Our hike leader, Phil Livingston, on the right, scheduled this engaging hike at 8am. I think that was to give me an opportunity to drive from Oro Valley to the Superstitions at a reasonable hour. Thanks! Our group was only 5 for this 9 mile, kind of difficult hike. Lisa and Mike also shown with Glen out of the image.
We immediately begin climbing, via the Bluff Springs trail and quickly rise far above the parking lot. Another beautiful day with highs in the low 80s. The drive to the trail head is via 7 miles of dirt road but it is well maintained, even after the monsoon season.
We climb, descend, climb and descend some more prior to entering this neat slick rock area with water still flowing. We reach the Terrapin trail and go left or I think west. The trail is fairly easy to follow but....
….it is wise to look down and up. Running into the thick arm of a Saguaro would knock me out with spines to add to the misery. We approach another moderate climb and I spot.....
…..one of the most unusual Saguaros I have ever seen. Hard to imagine what caused this deformity but it is healthy. Phil, who probably knows more about the "Supes" then anyone alive had not noticed this on previous hikes.
Although it appears our passage would be difficult, the trail was mainly free of sticky/clinging brush.
And there it is, upper right, Weavers Needle. Such a magnificent formation looking at it from any direction. We descend into this valley where we break for snacks at about mile 4.5. Phil had let me know if I wanted to break from the group so I could return to the parking lot earlier than the group was likely to return, it would be ok. So.....
…..off I went, first up this rocky slope, passing astride the Needle to my right but boulders prevent a look at the Needle. Reaching the saddle I then.....
….looked ahead to the next section to be navigated. This proved to be the most enjoyable of the hike. Some route finding challenge, boulder hopping or hugging depending on the situation. The kind of stuff I enjoy the most.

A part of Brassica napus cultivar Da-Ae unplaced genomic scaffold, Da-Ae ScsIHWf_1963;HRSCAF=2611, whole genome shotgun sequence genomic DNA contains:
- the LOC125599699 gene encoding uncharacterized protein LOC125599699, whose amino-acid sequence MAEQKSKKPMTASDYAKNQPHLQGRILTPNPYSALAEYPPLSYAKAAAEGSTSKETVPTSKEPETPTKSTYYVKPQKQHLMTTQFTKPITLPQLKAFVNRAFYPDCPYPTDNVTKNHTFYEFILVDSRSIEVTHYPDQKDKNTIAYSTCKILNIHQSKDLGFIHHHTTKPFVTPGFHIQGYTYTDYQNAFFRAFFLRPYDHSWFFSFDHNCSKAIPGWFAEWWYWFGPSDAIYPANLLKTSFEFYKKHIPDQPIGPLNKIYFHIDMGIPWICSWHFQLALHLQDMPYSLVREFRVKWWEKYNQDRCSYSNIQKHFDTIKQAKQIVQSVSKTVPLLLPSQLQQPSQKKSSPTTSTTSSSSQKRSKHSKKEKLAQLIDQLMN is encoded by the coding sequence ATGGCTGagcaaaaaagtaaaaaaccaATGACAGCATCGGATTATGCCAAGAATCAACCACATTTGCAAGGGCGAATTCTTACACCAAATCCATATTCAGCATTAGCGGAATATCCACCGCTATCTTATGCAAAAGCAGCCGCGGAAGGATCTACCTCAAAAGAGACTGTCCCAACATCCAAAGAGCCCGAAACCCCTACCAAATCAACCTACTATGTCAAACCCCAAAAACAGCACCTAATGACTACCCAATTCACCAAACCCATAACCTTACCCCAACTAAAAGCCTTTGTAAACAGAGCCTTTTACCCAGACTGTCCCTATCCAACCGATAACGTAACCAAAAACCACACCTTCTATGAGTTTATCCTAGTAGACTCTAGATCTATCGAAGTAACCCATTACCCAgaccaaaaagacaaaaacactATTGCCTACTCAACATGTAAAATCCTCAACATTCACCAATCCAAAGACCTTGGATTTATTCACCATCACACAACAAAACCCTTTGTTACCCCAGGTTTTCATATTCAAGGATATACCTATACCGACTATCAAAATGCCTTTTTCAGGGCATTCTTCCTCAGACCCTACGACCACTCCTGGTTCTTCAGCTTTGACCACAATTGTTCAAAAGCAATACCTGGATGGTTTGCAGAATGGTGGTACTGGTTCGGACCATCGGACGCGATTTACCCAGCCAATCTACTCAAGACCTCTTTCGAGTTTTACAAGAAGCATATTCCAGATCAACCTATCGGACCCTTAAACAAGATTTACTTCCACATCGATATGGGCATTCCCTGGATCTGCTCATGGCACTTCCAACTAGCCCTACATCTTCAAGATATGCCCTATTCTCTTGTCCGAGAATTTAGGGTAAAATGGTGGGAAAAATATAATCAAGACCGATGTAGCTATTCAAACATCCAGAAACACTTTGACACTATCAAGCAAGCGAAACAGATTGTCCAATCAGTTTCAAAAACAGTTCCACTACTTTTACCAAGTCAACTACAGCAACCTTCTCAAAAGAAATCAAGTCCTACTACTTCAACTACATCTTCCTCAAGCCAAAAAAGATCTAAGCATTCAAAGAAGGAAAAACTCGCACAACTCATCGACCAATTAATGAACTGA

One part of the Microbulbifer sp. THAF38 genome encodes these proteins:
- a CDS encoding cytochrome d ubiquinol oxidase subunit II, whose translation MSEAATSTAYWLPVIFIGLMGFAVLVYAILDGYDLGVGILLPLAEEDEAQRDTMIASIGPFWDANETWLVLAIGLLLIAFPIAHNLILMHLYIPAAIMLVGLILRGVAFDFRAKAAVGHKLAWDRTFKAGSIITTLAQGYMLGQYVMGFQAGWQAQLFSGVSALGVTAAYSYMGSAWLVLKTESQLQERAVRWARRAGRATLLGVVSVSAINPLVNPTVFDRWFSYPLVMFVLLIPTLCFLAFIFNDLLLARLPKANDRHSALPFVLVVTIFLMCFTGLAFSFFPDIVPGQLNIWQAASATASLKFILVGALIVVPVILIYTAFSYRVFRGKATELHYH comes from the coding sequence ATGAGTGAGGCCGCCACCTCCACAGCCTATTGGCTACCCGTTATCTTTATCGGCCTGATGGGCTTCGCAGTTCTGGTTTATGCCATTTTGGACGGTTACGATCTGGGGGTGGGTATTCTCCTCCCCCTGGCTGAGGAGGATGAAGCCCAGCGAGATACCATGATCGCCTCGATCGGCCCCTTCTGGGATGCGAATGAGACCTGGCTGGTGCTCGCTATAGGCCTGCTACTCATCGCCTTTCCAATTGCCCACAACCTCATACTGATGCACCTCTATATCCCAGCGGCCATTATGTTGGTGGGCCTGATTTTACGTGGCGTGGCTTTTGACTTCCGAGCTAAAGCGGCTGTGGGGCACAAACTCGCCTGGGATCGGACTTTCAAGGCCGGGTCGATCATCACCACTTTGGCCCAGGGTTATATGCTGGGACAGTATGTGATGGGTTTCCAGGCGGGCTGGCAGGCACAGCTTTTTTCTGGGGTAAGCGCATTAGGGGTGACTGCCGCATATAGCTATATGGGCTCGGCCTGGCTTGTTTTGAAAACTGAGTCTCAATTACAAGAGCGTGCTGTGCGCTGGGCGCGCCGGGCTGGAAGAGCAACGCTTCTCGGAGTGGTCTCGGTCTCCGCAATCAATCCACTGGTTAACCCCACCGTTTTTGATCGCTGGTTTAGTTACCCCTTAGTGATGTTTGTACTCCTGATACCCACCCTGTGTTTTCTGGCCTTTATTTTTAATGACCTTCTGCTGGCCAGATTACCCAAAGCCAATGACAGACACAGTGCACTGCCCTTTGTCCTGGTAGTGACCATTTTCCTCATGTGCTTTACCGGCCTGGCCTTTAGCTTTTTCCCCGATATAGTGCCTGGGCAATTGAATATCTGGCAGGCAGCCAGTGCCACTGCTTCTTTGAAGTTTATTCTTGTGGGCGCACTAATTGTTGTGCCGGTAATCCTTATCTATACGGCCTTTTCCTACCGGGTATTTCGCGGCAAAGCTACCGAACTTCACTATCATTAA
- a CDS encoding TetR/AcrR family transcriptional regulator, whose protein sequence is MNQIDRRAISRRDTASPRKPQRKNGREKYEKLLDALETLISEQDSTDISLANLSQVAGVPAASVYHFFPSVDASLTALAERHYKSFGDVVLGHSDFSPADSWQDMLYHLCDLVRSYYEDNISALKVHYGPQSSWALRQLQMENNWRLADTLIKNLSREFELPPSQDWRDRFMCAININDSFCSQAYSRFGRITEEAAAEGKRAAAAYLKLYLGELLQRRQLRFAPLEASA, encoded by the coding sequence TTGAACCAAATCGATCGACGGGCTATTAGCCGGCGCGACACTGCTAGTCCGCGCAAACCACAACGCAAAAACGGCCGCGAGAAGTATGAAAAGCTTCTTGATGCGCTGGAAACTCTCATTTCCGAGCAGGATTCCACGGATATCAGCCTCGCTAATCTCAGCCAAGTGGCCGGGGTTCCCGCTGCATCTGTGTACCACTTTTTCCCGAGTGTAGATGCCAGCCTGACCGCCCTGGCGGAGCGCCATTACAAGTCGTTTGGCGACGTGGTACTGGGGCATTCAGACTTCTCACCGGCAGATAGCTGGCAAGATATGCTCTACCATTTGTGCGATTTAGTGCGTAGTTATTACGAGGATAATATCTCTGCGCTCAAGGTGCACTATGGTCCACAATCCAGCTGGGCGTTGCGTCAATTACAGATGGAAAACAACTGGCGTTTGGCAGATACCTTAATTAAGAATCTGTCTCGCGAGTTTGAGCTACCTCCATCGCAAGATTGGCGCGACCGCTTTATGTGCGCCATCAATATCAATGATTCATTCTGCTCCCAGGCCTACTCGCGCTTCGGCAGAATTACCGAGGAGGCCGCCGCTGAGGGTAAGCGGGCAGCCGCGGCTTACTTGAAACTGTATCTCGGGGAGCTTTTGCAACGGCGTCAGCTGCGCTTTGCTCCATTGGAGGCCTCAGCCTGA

I almost stepped on this guy, a desert tortoise. Rarely have I seen one. On a hike 2 years ago, I was with a group that found a shell of one long dead. It was laying next to a small pool of deep water. I told the group that a turtle removes its shell prior to going for a swim. A hiker actually believed me. We got a good laugh out of that.
Yipee. More fun as I descend toward a notch there in the center. From there, looking down I had a good view of the valley and my destination, the Peralta Trail that would return me to the parking lot.
Looking back, that was a lot of fun. You need all hands, feet, arms and legs available to make it through there.
I plunge down, cross a stream, hike up a modest slope and emerge onto the Peralta Trail with grand views to I guess the northwest. The image doesn't even begin to do it justice. I turn left and begin the 1.4 mile ascent that has an average grade of 7%. It winds in and out and I assumed there was a Strava segment for the climb so I kept a steady pace with no breaks but missed my best time by 10 seconds. Yet another sign that age has finally caught me.
At the Fremont Saddle, I turn and the iconic image seen by many thousands who make this trail from the saddle to the parking lot, the most traveled in the park system.
I look ahead to the almost 3 mile descent to my car. How my legs feel now compared to how they feel after the jarring descent is significant. One of these days, some group will post a hike that includes an ascent of the Needle and that is one I will have to do. It requires climbing gear so I will be patient and wait.